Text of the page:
Bybee Lakes Hope Center in and of itself is an amazing place, providing much-needed services to people in our community who are experiencing houselessness. And thanks to a special partnership, the blank slate of the site is getting green and actively contributing to people’s restoration and healing.
Get to Know our private property plantings
Street trees planted by Friends of Trees are pretty recognizable—some may say iconic, even. Street trees are the trees planted near the street, identifiable by the Friends of Trees tree tag with information about the species and tree care. But street trees are only part of the picture.
Yes, we’re also restoring natural areas through planting native trees and shrubs, but there’s another aspect to our tree planting that also provides oxygen, fights climate change, and brings people together: it’s planting trees on private property.
Friends of Trees increasingly plants more trees on private property, which is any planting site that is not owned by a municipality or is not a public right-away (such as the planting strip). These locations range in size and flavor, including a large site like the Bybee Lakes Hope Center described in the story above, a private backyard (the most common), the grounds of an apartment complex, at a business … anywhere a tree can fit and live (remember, right tree, right place!).
In a typical season we plant 1,000 yard or other private property trees, and it’s a part of our planting program we’re actively growing. In many ways, planting trees on private property allows for more options and flexibility, especially in yards where there is more choice in tree type because there is often room for larger trees. Neighborhood Trees Program Manger Erica Timm explains,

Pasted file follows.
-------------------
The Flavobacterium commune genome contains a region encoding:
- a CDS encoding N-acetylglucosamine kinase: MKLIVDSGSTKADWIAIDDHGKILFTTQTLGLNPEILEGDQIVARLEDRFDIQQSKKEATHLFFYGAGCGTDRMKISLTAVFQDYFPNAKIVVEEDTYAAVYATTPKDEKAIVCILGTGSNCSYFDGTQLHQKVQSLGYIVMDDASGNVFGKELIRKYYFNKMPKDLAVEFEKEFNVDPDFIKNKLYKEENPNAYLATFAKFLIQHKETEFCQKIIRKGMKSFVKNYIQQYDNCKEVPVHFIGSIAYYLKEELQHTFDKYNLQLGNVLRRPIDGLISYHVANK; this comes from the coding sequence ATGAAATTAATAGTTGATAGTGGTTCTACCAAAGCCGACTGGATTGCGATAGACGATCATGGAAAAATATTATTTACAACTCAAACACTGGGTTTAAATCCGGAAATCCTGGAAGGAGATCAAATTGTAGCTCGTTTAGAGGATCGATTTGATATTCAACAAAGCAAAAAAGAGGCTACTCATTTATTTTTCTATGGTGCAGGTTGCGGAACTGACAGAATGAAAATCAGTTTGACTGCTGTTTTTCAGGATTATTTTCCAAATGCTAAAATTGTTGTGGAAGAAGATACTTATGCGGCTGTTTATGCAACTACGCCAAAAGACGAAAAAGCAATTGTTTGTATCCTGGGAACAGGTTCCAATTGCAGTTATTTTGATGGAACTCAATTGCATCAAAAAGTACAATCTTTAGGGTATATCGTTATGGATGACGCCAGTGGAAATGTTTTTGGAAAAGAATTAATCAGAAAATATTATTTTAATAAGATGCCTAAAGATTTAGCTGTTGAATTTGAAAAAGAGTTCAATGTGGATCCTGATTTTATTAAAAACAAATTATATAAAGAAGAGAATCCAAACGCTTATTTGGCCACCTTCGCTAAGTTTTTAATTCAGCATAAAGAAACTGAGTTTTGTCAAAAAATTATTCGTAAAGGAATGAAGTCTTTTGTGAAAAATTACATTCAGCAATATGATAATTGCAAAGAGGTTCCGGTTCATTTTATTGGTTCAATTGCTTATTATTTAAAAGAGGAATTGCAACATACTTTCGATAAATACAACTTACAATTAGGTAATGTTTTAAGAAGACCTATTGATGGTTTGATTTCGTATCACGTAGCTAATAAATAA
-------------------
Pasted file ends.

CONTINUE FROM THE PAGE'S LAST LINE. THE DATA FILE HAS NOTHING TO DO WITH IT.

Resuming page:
“I always wanted an Oregon white oak at my home, but I couldn’t plant one as a street tree because they are just too big for my planting strip, so I planted one in my backyard. And because there’s more room in my backyard I was able to plant more native trees and now, combined with my neighbor’s trees, we have a little grove of native trees right outside our back doors. All these trees provide habitat, they capture stormwater, trap pollutants … it’s all the benefits of street trees multiplied many times over since there is space for so many more trees.”
Friends of Trees has been very successful in growing our urban canopy through planting street trees, and offering yard trees is a natural continuation of greening our neighborhoods. We’ll plant street trees as much as we can, but the public right-of-way, such as the planting strip, is a busy space, with sidewalks, utilities (both above-ground and below), etc., and there is more competition for space, so more yard trees is definitely part of our future.